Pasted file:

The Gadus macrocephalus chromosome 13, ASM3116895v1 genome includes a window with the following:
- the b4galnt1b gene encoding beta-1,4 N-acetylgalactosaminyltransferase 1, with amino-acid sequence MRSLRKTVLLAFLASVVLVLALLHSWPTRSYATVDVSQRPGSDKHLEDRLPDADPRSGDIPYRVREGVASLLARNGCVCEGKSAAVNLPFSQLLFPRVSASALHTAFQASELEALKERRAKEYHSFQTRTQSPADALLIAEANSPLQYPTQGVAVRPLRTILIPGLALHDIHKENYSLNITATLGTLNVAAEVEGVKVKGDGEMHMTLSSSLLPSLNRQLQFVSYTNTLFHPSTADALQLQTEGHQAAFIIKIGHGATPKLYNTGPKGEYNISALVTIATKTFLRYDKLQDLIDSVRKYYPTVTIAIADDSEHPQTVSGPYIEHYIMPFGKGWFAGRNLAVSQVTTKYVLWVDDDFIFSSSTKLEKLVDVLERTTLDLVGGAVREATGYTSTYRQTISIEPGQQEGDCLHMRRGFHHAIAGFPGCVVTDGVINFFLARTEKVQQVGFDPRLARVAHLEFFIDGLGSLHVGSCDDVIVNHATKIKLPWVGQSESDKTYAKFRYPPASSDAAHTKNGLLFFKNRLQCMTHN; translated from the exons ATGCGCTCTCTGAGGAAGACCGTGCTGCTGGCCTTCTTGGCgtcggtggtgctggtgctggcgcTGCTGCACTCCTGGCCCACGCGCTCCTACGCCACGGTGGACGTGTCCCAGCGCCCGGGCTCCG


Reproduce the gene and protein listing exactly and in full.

The Gadus macrocephalus chromosome 13, ASM3116895v1 genome includes a window with the following:
- the b4galnt1b gene encoding beta-1,4 N-acetylgalactosaminyltransferase 1, with amino-acid sequence MRSLRKTVLLAFLASVVLVLALLHSWPTRSYATVDVSQRPGSDKHLEDRLPDADPRSGDIPYRVREGVASLLARNGCVCEGKSAAVNLPFSQLLFPRVSASALHTAFQASELEALKERRAKEYHSFQTRTQSPADALLIAEANSPLQYPTQGVAVRPLRTILIPGLALHDIHKENYSLNITATLGTLNVAAEVEGVKVKGDGEMHMTLSSSLLPSLNRQLQFVSYTNTLFHPSTADALQLQTEGHQAAFIIKIGHGATPKLYNTGPKGEYNISALVTIATKTFLRYDKLQDLIDSVRKYYPTVTIAIADDSEHPQTVSGPYIEHYIMPFGKGWFAGRNLAVSQVTTKYVLWVDDDFIFSSSTKLEKLVDVLERTTLDLVGGAVREATGYTSTYRQTISIEPGQQEGDCLHMRRGFHHAIAGFPGCVVTDGVINFFLARTEKVQQVGFDPRLARVAHLEFFIDGLGSLHVGSCDDVIVNHATKIKLPWVGQSESDKTYAKFRYPPASSDAAHTKNGLLFFKNRLQCMTHN; translated from the exons ATGCGCTCTCTGAGGAAGACCGTGCTGCTGGCCTTCTTGGCgtcggtggtgctggtgctggcgcTGCTGCACTCCTGGCCCACGCGCTCCTACGCCACGGTGGACGTGTCCCAGCGCCCGGGCTCCG